By Edmund Blair
NAIROBI (Reuters) – Burundi’s President Pierre Nkurunziza may find an election victory he is assured of this month swiftly overshadowed by the emergence of an armed insurgency in a nation at the heart of one of Africa’s most combustible regions.
After weeks of protests against the president’s bid for a third term, a general involved in a failed coup says he is mobilising troops, grenade attacks echo round the capital and armed clashes have erupted in the north of a nation still scarred by civil war.
“We are heading for trouble,” said one senior Western diplomat, warning of a “slide back into a low-level conflict” after ethnically charged fighting ended just a decade ago.
Opponents say another five-year term is unconstitutional and are boycotting the July 21 vote, thereby assuring Nkurunziza of victory. Western donors and African neighbours have urged him to step aside.
Yet the rebel-turned-president has shrugged off the pressure, citing a court ruling saying he can run again.
“Political intervention to influence Nkurunziza to end his campaign for a third term failed,” General Leonard Ngendakumana, a leader in the abortive May 13 putsch, told Reuters. “The only way to reach this objective is to use force.”
In response, presidential spokesman Gervais Abayeho said any threat “will meet the full force our defence and security forces.”
A flare-up in Burundi risks repercussions well beyond the borders of this tiny nation of 10 million people and will create fresh instability in a region with a history of ethnic conflict.
More than 145,000 Burundians – almost 1.5 percent of the population – have already fled across borders. The crisis could drag in regional players, like Rwanda, a victim of a 1994 genocide that has vowed not to let it happen again in the area.
The crisis is escalating. Grenade blasts in Bujumbura have become frequent. General Ngendakumana said his loyalists were behind assaults that targeted police, who opponents blamed for shooting and killing demonstrators.
In the north of Burundi, regional officials said the army last week fought gunmen, who Ngendakumana said were loyal to the coup leaders. A provincial governor said the group had crossed from Rwanda, a charge Kigali denied.
“There is a clear move towards violent resistance,” Thierry Vircoulon, an expert at International Crisis Group, said. “The opposition considers now that armed resistance is the only option left.”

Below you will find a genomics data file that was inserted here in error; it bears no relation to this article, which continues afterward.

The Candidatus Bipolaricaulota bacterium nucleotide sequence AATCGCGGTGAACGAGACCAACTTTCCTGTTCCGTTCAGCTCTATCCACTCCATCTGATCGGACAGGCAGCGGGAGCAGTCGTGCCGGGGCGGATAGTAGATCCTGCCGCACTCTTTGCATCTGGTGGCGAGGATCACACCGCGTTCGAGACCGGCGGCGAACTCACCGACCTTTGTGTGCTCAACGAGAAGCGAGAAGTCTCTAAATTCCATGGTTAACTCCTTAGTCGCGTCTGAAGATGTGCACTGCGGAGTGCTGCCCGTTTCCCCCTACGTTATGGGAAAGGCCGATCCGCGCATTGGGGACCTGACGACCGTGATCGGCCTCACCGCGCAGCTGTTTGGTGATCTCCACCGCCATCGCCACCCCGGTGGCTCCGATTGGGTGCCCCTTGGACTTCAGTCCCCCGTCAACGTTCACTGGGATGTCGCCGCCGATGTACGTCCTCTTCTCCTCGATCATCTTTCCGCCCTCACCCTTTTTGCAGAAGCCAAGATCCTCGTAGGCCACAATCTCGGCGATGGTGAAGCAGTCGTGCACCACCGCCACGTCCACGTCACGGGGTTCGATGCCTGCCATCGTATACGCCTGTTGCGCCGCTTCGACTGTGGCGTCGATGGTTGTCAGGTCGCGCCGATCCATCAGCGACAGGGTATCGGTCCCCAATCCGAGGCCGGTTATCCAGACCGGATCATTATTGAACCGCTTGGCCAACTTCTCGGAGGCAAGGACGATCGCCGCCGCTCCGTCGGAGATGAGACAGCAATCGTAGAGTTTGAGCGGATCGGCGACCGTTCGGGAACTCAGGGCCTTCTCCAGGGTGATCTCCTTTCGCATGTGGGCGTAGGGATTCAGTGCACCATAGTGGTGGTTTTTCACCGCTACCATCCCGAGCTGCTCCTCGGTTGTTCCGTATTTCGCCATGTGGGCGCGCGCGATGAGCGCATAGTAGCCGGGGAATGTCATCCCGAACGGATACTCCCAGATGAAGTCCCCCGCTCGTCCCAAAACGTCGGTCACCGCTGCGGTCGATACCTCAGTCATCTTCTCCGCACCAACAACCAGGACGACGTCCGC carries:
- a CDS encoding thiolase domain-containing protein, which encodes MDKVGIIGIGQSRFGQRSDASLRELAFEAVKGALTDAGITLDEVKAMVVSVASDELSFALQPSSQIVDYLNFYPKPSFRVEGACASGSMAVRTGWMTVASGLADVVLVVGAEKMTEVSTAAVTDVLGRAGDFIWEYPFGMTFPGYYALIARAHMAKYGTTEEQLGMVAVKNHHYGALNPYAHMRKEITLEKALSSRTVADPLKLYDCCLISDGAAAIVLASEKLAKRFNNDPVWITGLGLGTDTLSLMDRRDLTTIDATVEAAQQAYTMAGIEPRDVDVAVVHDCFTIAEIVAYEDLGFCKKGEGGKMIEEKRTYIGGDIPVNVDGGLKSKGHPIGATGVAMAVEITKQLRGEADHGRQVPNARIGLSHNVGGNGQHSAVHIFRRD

Burundi had been making a slow recovery from civil war that had pitted rebel groups from the Hutu majority against the army at the time commanded by minority Tutsis. The 12-year conflict, which erupted in 1993, killed about 300,000 people.
Such a huge toll in a small country might have made bigger headlines had it not been for a more brutal killing spree in 1994 in next door Rwanda that left 800,000 mostly Tutsis as well moderate Hutus dead. Rwanda has the same ethnic mix as Burundi.
“You can forget development,” said the Western diplomat said of Burundi’s crisis. “There will be lots of refugees and potentially the ethnic card could be taken up again.”
Till now, ethnic polarisation has been avoided. Protesters have come from both sides of the divide. The coup leader, General Godefroid Niyombare, is a Hutu, while Nkurunziza, of mix parentage, led a Hutu rebel force in the war.
But General Ngendakumana, another Hutu who fought under Nkurunziza and later became a top intelligence officer before he was fired in February, accused the president of stoking ethnic divisions.
In particular, he said the ruling party’s youth wing Imbonerakure, widely seen as a Hutu force, had been armed. “This situation can lead to a genocide,” he said in an interview.
The ruling CNDD-FDD party denies this, accusing opponents of provoking violence because they cannot win at the ballot box.
Yet reports of threats by Imbonerakure, often cited by those fleeing Burundi, have alarmed Western powers. One diplomat has called it the “scariest” element of the crisis.
Chastened by their failure to halt the Rwandan genocide, the United States and European Union have threatened sanctions on individuals behind Burundi’s violence and have cut some aid to a nation that depends on donors to fund about half its budget.
Yet diplomats say they are struggling to find pressure points to change the government’s course.
“It is incredible, this leverage doesn’t seem to work, at least on the real people involved,” said one senior diplomat.
African nations have also failed to haul the nation back from the brink, even though the African Union, often accused by critics of taking a timid line, bluntly refused to send monitors to the parliamentary poll in June, saying the vote would not be fair.
A group of east African neighbours and South Africa have demanded the presidential election be delayed to July 30 to allow for mediation, and said Imbonerakure and any other groups must be disarmed by military observers.
The government pushed back the vote, but only to July 21, saying the constitution would not allow a further delay, while the observers have yet to be deployed.
“The region was not able to do conflict prevention and will have to do crisis management,” said Crisis Group’s Vircoulon. “Managing the crisis will be more costly.”